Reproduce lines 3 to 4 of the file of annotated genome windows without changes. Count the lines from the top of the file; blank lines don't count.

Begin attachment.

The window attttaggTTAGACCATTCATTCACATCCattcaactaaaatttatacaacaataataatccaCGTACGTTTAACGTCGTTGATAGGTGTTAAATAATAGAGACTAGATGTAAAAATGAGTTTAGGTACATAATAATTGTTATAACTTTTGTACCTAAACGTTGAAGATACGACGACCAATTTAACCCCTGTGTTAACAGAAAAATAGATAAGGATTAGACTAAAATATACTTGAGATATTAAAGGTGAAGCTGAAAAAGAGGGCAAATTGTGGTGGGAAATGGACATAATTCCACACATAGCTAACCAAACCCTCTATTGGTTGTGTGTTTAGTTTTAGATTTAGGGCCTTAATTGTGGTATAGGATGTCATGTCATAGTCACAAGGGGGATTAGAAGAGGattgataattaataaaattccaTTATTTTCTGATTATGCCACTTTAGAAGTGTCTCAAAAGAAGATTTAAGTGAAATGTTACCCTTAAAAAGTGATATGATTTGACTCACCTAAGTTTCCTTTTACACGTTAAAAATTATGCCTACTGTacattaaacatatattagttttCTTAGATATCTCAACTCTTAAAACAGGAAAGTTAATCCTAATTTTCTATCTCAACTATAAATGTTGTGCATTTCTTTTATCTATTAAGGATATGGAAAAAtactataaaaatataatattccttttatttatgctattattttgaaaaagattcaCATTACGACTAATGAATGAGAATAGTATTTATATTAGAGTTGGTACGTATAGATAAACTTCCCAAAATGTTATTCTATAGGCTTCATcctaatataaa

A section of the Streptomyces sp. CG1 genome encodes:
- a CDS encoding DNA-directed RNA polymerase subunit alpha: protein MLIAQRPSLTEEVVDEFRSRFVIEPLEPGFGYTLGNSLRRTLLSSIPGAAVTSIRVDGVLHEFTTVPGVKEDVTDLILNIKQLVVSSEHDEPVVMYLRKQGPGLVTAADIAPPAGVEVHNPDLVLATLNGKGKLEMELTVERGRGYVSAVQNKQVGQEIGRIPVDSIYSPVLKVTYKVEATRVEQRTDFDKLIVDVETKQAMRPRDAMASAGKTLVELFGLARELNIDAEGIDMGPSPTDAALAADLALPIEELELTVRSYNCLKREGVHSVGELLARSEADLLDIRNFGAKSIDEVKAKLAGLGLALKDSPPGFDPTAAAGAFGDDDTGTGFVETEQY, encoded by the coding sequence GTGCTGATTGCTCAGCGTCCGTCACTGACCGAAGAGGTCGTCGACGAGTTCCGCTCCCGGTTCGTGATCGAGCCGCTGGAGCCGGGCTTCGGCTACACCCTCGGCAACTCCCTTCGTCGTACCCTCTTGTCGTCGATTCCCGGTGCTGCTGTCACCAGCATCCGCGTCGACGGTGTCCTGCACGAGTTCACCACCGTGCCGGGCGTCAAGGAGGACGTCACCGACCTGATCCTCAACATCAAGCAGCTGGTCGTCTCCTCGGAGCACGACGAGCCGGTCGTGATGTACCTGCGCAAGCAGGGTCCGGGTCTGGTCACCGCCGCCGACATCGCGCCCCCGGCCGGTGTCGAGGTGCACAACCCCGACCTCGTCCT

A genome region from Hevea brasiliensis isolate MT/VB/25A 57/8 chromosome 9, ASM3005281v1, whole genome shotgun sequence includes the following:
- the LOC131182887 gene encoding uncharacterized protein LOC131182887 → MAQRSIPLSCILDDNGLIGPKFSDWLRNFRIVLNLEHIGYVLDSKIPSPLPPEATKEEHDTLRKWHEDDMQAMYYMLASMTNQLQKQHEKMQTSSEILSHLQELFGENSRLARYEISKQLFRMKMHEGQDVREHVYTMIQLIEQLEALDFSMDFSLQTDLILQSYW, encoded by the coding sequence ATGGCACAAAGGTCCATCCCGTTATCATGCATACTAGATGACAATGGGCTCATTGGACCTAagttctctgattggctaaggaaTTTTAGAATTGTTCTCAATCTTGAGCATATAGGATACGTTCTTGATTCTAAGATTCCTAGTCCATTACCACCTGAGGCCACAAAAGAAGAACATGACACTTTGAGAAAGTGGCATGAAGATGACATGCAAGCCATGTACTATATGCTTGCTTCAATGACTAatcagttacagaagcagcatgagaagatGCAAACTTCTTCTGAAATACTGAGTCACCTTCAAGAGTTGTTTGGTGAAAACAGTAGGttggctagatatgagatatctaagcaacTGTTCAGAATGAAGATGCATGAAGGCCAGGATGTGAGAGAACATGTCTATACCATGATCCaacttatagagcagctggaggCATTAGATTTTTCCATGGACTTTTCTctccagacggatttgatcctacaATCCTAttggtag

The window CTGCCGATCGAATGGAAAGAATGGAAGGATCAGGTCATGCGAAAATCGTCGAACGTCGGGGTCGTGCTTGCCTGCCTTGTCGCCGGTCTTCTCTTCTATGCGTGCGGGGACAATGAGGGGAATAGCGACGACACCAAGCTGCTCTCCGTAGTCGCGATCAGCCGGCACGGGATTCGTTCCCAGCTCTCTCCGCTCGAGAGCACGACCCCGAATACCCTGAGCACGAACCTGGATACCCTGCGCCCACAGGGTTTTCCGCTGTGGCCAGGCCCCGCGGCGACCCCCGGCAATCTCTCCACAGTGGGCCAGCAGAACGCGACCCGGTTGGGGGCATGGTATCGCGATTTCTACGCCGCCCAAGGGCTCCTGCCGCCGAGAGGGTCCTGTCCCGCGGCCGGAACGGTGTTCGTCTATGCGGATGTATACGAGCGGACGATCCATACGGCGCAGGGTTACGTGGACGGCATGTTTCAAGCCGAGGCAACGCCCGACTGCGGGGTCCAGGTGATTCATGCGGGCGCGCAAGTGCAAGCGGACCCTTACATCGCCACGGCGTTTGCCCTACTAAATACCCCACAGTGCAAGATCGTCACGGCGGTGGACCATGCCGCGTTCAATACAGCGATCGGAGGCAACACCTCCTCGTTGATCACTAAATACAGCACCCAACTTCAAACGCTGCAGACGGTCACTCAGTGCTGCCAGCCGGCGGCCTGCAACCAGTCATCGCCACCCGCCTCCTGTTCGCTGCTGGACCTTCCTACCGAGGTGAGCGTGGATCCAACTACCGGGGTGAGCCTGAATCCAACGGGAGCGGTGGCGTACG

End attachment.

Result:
- a CDS encoding DNA-directed RNA polymerase subunit alpha: protein MLIAQRPSLTEEVVDEFRSRFVIEPLEPGFGYTLGNSLRRTLLSSIPGAAVTSIRVDGVLHEFTTVPGVKEDVTDLILNIKQLVVSSEHDEPVVMYLRKQGPGLVTAADIAPPAGVEVHNPDLVLATLNGKGKLEMELTVERGRGYVSAVQNKQVGQEIGRIPVDSIYSPVLKVTYKVEATRVEQRTDFDKLIVDVETKQAMRPRDAMASAGKTLVELFGLARELNIDAEGIDMGPSPTDAALAADLALPIEELELTVRSYNCLKREGVHSVGELLARSEADLLDIRNFGAKSIDEVKAKLAGLGLALKDSPPGFDPTAAAGAFGDDDTGTGFVETEQY, encoded by the coding sequence GTGCTGATTGCTCAGCGTCCGTCACTGACCGAAGAGGTCGTCGACGAGTTCCGCTCCCGGTTCGTGATCGAGCCGCTGGAGCCGGGCTTCGGCTACACCCTCGGCAACTCCCTTCGTCGTACCCTCTTGTCGTCGATTCCCGGTGCTGCTGTCACCAGCATCCGCGTCGACGGTGTCCTGCACGAGTTCACCACCGTGCCGGGCGTCAAGGAGGACGTCACCGACCTGATCCTCAACATCAAGCAGCTGGTCGTCTCCTCGGAGCACGACGAGCCGGTCGTGATGTACCTGCGCAAGCAGGGTCCGGGTCTGGTCACCGCCGCCGACATCGCGCCCCCGGCCGGTGTCGAGGTGCACAACCCCGACCTCGTCCT

A genome region from Hevea brasiliensis isolate MT/VB/25A 57/8 chromosome 9, ASM3005281v1, whole genome shotgun sequence includes the following: